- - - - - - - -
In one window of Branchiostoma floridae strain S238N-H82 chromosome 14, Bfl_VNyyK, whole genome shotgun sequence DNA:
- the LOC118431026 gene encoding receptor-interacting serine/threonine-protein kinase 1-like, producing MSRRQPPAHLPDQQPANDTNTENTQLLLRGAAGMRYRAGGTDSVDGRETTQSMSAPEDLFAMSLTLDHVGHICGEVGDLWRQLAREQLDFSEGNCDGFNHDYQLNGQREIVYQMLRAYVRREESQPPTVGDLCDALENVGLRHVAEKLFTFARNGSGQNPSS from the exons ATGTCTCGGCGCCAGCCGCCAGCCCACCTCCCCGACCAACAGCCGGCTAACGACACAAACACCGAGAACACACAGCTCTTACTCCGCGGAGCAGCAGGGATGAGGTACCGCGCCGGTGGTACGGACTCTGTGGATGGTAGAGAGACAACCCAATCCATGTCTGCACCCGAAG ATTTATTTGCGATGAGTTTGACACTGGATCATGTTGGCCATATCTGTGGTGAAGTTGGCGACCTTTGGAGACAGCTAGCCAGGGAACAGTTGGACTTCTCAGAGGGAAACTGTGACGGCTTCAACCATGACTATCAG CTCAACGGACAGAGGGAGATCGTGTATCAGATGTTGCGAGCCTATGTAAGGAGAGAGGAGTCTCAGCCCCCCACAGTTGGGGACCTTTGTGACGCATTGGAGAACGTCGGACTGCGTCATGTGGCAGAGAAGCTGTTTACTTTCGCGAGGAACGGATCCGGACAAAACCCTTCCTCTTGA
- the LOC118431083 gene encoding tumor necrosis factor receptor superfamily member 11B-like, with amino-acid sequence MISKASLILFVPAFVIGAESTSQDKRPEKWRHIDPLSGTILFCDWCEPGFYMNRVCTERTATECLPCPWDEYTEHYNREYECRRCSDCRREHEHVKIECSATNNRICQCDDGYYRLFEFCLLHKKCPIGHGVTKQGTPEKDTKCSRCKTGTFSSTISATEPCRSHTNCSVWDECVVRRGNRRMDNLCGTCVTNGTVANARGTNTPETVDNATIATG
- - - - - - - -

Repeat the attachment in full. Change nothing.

In one window of Branchiostoma floridae strain S238N-H82 chromosome 14, Bfl_VNyyK, whole genome shotgun sequence DNA:
- the LOC118431026 gene encoding receptor-interacting serine/threonine-protein kinase 1-like, producing MSRRQPPAHLPDQQPANDTNTENTQLLLRGAAGMRYRAGGTDSVDGRETTQSMSAPEDLFAMSLTLDHVGHICGEVGDLWRQLAREQLDFSEGNCDGFNHDYQLNGQREIVYQMLRAYVRREESQPPTVGDLCDALENVGLRHVAEKLFTFARNGSGQNPSS from the exons ATGTCTCGGCGCCAGCCGCCAGCCCACCTCCCCGACCAACAGCCGGCTAACGACACAAACACCGAGAACACACAGCTCTTACTCCGCGGAGCAGCAGGGATGAGGTACCGCGCCGGTGGTACGGACTCTGTGGATGGTAGAGAGACAACCCAATCCATGTCTGCACCCGAAG ATTTATTTGCGATGAGTTTGACACTGGATCATGTTGGCCATATCTGTGGTGAAGTTGGCGACCTTTGGAGACAGCTAGCCAGGGAACAGTTGGACTTCTCAGAGGGAAACTGTGACGGCTTCAACCATGACTATCAG CTCAACGGACAGAGGGAGATCGTGTATCAGATGTTGCGAGCCTATGTAAGGAGAGAGGAGTCTCAGCCCCCCACAGTTGGGGACCTTTGTGACGCATTGGAGAACGTCGGACTGCGTCATGTGGCAGAGAAGCTGTTTACTTTCGCGAGGAACGGATCCGGACAAAACCCTTCCTCTTGA
- the LOC118431083 gene encoding tumor necrosis factor receptor superfamily member 11B-like, with amino-acid sequence MISKASLILFVPAFVIGAESTSQDKRPEKWRHIDPLSGTILFCDWCEPGFYMNRVCTERTATECLPCPWDEYTEHYNREYECRRCSDCRREHEHVKIECSATNNRICQCDDGYYRLFEFCLLHKKCPIGHGVTKQGTPEKDTKCSRCKTGTFSSTISATEPCRSHTNCSVWDECVVRRGNRRMDNLCGTCVTNGTVANARGTNTPETVDNATIATG